IMDb > The River (1951)
The River
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The River (1951) More at IMDbPro »

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The River -- Trailer for Jean Renoir's classic film

Overview

User Rating:
7.6/10   4,563 votes »
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Popularity: ?
Down 10% in popularity this week. See why on IMDbPro.
Director:
Writers:
Rumer Godden (novel)
Rumer Godden (screenplay) ...
(more)
Contact:
View company contact information for The River on IMDbPro.
Release Date:
19 December 1951 (France) See more »
Genre:
Tagline:
Beauty...Mystery...Delightful Humor... See more »
Plot:
Three adolescent girls growing up in Bengal, India, learn their lessons in life after falling for an older American soldier. Full summary » | Add synopsis »
Plot Keywords:
Awards:
Nominated for 2 BAFTA Film Awards. Another 3 wins & 1 nomination See more »
User Reviews:
A great film See more (37 total) »

Cast

  (in credits order) (complete, awaiting verification)
Nora Swinburne ... The Mother

Esmond Knight ... The Father

Arthur Shields ... Mr. John
Suprova Mukerjee ... Nan
Thomas E. Breen ... Capt. John

Patricia Walters ... Harriet

Radha ... Melanie

Adrienne Corri ... Valerie
June Hillman ... Narrator (voice)
rest of cast listed alphabetically:
Nimai Barik ... Kanu (uncredited)
Richard R. Foster ... Bogey (uncredited)
Jane Harris ... Muffie (uncredited)
Jennifer Harris ... Mouse (uncredited)

Trilak Jetley ... Anil (uncredited)

Bhogwan Singh ... Sajjan (uncredited)
Penelope Wilkinson ... Elizabeth (uncredited)
Cecilia Wood ... Victoria (uncredited)

Directed by
Jean Renoir 
 
Writing credits
Rumer Godden (novel)

Rumer Godden (screenplay) and
Jean Renoir (screenplay)

Produced by
Kenneth McEldowney .... producer
Jean Renoir .... producer
 
Original Music by
M.A. Partha Sarathy 
 
Cinematography by
Claude Renoir 
 
Film Editing by
George Gale 
 
Production Design by
Eugène Lourié  (as Eugene Lourie)
 
Art Direction by
Bansi Chandragupta 
 
Production Management
Kalyan Gupta .... production manager
 
Second Unit Director or Assistant Director
Bansi Ashe .... assistant director
Harisadhan Dasgupta .... assistant director (as Hari S. Das Gupta)
Sukhamoy Sen .... assistant director
Satyajit Ray .... assistant director (uncredited)
 
Sound Department
Charles Knott .... sound engineer
Charles Poulton .... sound engineer
 
Camera and Electrical Department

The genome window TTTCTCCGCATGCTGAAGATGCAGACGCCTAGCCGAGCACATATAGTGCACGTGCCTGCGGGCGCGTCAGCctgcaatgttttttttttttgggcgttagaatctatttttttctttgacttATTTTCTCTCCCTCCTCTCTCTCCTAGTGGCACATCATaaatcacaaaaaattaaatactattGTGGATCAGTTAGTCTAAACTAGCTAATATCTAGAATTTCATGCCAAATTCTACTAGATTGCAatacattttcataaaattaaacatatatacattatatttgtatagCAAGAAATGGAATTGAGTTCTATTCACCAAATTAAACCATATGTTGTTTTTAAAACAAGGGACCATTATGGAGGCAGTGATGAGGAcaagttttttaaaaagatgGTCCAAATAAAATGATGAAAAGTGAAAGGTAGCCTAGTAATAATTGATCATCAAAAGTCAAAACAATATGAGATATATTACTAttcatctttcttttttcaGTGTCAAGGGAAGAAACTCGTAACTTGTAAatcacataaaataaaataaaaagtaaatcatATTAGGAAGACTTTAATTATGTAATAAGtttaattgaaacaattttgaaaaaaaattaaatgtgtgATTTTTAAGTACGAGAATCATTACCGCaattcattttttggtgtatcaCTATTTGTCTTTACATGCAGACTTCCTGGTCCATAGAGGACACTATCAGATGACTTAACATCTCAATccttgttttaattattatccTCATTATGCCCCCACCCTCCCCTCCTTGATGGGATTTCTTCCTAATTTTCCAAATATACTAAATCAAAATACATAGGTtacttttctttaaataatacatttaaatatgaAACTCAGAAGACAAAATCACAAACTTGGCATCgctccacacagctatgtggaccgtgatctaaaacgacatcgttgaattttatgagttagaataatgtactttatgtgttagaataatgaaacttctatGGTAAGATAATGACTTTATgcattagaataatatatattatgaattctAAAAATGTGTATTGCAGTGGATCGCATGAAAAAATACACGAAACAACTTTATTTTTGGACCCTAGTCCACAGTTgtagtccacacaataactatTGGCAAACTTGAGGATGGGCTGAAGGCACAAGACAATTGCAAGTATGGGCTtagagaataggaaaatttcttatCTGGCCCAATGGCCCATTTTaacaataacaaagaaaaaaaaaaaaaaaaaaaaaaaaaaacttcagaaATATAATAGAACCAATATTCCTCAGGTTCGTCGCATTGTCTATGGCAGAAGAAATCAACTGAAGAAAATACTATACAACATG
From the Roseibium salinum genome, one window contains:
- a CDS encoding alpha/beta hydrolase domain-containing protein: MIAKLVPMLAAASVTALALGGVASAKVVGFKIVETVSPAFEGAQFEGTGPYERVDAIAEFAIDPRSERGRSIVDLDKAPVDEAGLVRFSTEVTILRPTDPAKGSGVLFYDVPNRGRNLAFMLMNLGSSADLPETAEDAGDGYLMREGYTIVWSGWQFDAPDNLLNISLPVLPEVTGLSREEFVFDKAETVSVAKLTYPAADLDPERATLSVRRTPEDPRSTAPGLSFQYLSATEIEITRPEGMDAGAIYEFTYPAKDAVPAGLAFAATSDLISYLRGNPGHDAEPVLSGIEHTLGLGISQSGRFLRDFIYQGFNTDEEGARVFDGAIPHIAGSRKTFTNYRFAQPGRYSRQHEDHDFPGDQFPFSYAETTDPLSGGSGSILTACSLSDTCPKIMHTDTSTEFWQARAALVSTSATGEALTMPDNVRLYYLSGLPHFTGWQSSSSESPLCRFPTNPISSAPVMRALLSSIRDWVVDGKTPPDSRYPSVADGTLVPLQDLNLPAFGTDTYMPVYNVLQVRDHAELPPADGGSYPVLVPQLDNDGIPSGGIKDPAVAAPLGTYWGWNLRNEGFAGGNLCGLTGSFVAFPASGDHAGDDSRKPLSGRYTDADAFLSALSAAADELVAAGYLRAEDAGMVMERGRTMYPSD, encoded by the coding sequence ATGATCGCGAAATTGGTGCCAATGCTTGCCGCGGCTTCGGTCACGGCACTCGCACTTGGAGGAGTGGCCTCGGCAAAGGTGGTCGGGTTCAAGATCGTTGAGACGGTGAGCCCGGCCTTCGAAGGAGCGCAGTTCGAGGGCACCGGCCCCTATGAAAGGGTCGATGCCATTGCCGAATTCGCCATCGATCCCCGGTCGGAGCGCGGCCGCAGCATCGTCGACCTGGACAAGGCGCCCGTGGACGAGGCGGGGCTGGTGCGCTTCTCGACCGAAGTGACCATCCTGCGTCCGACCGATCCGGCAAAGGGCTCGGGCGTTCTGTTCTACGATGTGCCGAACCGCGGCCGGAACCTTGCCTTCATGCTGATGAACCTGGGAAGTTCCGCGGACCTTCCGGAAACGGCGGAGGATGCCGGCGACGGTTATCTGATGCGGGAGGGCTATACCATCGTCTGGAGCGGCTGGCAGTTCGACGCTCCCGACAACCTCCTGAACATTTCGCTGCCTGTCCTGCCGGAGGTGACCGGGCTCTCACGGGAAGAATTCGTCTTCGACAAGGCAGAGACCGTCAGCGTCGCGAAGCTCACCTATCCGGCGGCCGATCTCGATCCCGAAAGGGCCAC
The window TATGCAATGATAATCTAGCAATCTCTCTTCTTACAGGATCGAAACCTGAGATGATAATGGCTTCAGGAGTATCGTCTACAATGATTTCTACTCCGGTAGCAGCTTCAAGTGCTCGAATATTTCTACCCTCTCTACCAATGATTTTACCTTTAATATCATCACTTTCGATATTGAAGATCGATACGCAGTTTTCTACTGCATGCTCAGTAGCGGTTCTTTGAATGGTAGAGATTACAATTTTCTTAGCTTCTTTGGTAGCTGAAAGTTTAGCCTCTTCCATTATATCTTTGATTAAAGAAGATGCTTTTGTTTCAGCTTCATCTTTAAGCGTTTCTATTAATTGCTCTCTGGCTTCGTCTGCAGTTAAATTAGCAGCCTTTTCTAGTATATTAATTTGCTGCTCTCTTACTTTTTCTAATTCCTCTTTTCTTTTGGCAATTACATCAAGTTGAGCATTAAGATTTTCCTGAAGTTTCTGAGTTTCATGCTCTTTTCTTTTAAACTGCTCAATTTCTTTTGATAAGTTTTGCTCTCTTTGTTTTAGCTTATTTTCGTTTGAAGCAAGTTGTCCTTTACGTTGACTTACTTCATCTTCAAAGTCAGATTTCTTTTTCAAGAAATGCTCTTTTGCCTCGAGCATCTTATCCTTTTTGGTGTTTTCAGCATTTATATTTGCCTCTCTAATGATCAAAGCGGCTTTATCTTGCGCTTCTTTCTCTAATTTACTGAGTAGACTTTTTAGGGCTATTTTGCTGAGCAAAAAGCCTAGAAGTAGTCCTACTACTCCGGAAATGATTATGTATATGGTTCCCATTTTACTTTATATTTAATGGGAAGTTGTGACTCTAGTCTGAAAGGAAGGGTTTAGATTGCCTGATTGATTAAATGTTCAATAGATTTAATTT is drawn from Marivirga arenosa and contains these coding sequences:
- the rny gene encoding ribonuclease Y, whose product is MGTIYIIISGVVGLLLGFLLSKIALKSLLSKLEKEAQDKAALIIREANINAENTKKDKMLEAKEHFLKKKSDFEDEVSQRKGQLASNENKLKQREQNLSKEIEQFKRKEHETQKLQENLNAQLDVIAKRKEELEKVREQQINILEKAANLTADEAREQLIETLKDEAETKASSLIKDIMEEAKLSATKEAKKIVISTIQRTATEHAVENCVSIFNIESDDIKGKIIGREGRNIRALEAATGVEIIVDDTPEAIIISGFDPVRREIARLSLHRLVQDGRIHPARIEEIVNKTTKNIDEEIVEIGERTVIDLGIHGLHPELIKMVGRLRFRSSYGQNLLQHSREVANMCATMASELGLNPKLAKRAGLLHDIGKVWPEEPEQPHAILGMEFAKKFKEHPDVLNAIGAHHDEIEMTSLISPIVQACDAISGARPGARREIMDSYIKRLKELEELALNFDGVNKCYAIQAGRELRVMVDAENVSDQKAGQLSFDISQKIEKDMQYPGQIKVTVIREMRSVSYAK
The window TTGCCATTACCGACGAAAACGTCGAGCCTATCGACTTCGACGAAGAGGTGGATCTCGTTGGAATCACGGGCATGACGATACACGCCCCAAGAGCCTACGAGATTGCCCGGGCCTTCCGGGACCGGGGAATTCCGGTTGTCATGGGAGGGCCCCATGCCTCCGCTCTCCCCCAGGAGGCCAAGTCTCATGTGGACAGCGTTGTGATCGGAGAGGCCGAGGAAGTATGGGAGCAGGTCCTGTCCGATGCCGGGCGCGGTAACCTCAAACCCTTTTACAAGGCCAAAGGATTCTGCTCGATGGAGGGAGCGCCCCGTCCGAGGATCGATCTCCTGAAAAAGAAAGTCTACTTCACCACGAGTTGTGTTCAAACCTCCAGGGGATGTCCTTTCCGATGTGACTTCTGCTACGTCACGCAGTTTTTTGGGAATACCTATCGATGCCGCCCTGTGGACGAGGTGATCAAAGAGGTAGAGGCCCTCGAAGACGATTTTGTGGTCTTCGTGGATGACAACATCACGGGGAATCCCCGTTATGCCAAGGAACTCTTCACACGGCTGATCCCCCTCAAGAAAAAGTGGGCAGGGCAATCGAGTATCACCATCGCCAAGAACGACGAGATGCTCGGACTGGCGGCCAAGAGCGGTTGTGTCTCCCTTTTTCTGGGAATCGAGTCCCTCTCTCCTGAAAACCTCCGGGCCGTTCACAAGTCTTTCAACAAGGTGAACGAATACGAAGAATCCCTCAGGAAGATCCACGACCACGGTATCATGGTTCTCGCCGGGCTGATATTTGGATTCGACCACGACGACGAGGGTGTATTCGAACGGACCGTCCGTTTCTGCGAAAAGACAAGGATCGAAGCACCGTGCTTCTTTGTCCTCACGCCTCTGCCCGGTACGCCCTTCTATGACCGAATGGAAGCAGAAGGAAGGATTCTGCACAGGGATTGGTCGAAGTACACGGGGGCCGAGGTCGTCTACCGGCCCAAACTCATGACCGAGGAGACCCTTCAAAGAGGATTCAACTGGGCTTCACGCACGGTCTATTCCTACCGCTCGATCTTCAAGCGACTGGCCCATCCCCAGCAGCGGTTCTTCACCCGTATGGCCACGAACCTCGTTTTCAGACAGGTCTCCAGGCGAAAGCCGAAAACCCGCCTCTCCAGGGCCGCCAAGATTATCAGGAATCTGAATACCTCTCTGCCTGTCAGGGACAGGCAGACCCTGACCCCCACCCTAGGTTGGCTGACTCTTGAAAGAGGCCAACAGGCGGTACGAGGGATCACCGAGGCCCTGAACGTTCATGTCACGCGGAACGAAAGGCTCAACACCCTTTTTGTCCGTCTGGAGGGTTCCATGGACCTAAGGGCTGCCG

Ramananda Sen Gupta .... camera operator
Shadhon Ray .... apprentice camera operator (uncredited)
 
Music Department
Alain Daniélou .... musical advisor (uncredited)
Subrata Mitra .... musician: sitar (uncredited)
 
Other crew
Forrest Judd .... assistant: Mr. Renoir
M.A. Partha Sarathy .... technical advisor
Subrata Mitra .... production assistant (uncredited)
Satyajit Ray .... assistant: Mr. Renoir (uncredited)
 
Crew believed to be complete


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Additional Details

Also Known As:
Runtime:
99 min
Country:
Language:
Color:
Color (Technicolor)
Aspect Ratio:
1.37 : 1 See more »
Sound Mix:
Mono (Western Electric Recording)
Filming Locations:

Did You Know?

Trivia:
Esmond Knight, who plays the one-eyed Father, did actually lose his eye in the war, during the battle to sink the Bismark. He served on the Prince of Wales, and later starred as the Captain of the Prince of Wales in the film Sink the Bismarck! (1960).See more »
Goofs:
Continuity: Harriet's arms change position when lighting Captain John's cigarette on the boat.See more »
Quotes:
Harriet:Ten minutes ago, she wasn't born. And, tomorrow, we'll be used to her. And yesterday, we...
Valerie:Bother yesterday.
Melanie:This is today.
Harriet:And today. Here is the baby. The baby and us. The big river. The whole world and everything.
See more »
Movie Connections:
Referenced in The Dick Cavett Show with Mel Brooks (2006) (TV)See more »

FAQ

This FAQ is empty. Add the first question.
46 out of 53 people found the following review useful.
A great film, 13 October 2004
Author: ethandre from New York, New York

It's difficult to argue with Gabridl's remarks about the film - and I'm sure Renoir would have pleaded guilty as charged. Of not making a civics lesson. So, if that's what you want out of art, then this is not the film for you. At all. You will learn nothing of Indian politics, the "exoticism" will drive you mad, and you'd do better to go back and re-read Said's "Orientalism," as Gabridl suggests.

Renoir went to India, and made a film from the perspective of an entranced outsider looking in, creating his own, personalized world - not India, but Renoir's world, where everything is transitory, including beauty and death, and where every sight and sound becomes that much more precious.

I am glad that we have come so far since I've been a kid, when so many ideas and prejudices carried over from the colonial era were still floating through the air, and it's true that no one except that most naive among us would make a film like THE RIVER today. But Renoir was alive in 1950, not now, and he made his film for his time, and that time attaches itself to the film, just like it does to every artwork. I doubt that even Gabridl would suggest that it was the work of a craven exploiter of the masses, and that its "faults" are not the faults of a corrupt man, but of a generous and compassionate one. It's one of the most generous films I know of.

Finally, I would add that while this is a film made by a westerner for other westerners, it was certainly inspirational to Satyajit Ray, who worked as Renoir's assistant.

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